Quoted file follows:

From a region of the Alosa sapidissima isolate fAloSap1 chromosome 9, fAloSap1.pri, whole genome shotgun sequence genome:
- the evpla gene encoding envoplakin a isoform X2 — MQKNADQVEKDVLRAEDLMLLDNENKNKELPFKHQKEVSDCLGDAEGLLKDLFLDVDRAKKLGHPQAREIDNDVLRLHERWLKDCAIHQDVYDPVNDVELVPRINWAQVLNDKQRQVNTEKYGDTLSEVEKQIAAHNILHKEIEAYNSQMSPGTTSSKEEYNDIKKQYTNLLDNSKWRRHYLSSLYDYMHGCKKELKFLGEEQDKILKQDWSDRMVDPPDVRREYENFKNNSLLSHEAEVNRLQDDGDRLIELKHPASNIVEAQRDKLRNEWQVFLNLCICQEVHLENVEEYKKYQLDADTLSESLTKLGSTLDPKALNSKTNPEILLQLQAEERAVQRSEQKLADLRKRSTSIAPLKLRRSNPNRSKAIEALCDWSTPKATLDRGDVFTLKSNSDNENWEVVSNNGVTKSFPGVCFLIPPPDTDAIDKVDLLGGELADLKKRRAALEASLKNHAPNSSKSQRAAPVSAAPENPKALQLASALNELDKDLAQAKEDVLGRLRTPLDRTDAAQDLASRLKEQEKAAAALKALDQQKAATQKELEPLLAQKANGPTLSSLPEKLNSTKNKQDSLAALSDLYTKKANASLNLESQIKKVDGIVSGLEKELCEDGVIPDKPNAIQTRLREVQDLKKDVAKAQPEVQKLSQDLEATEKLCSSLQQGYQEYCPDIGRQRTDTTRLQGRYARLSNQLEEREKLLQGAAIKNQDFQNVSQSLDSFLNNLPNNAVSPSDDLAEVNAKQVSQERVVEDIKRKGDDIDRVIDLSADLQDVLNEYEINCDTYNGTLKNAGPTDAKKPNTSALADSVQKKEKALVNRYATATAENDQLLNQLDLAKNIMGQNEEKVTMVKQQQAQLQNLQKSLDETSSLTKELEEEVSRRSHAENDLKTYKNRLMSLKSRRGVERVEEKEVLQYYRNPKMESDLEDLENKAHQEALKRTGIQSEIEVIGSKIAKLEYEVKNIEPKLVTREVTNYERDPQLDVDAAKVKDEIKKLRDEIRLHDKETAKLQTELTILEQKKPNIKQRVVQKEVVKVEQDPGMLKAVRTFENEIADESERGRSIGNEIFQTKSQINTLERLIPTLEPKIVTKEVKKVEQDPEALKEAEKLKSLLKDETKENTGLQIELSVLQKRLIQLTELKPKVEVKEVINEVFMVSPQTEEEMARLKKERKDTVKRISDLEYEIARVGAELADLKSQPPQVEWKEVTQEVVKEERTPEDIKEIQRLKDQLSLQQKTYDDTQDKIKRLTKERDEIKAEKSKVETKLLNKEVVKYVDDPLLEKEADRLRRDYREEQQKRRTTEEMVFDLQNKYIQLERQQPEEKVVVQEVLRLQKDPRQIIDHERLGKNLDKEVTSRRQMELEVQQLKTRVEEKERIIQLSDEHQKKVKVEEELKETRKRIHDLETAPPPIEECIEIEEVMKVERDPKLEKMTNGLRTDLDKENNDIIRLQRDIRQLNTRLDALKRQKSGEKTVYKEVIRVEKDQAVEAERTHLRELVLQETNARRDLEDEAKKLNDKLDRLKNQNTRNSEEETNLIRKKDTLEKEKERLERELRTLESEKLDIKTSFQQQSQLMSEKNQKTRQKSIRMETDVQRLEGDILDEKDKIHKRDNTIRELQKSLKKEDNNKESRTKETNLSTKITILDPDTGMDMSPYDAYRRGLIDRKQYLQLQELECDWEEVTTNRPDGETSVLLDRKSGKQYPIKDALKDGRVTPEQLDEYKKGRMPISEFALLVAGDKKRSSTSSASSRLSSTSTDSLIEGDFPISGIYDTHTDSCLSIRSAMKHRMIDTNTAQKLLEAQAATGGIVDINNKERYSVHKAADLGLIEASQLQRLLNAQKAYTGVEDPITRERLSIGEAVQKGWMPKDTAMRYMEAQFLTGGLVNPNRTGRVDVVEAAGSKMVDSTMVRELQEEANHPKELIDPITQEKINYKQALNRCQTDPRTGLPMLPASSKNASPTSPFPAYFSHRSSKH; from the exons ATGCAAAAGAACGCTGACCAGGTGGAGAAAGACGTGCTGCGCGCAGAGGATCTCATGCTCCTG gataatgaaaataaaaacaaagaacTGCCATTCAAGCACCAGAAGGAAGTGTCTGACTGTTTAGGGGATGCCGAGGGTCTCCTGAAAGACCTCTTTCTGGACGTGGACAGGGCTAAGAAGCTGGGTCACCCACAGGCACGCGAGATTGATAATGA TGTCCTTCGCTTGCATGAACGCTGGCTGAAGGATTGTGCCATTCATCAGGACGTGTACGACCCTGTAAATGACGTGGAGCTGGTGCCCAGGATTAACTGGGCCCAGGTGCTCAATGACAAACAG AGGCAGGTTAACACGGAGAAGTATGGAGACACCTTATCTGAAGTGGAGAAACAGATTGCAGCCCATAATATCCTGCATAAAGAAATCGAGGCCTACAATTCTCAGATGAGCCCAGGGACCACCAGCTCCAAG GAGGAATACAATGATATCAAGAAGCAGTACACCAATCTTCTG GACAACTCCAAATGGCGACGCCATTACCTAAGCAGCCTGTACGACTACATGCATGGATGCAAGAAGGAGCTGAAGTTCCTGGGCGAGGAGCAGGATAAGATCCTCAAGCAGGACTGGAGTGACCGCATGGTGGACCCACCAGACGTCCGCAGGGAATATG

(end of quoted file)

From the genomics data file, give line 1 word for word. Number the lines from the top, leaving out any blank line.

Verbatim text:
From a region of the Alosa sapidissima isolate fAloSap1 chromosome 9, fAloSap1.pri, whole genome shotgun sequence genome: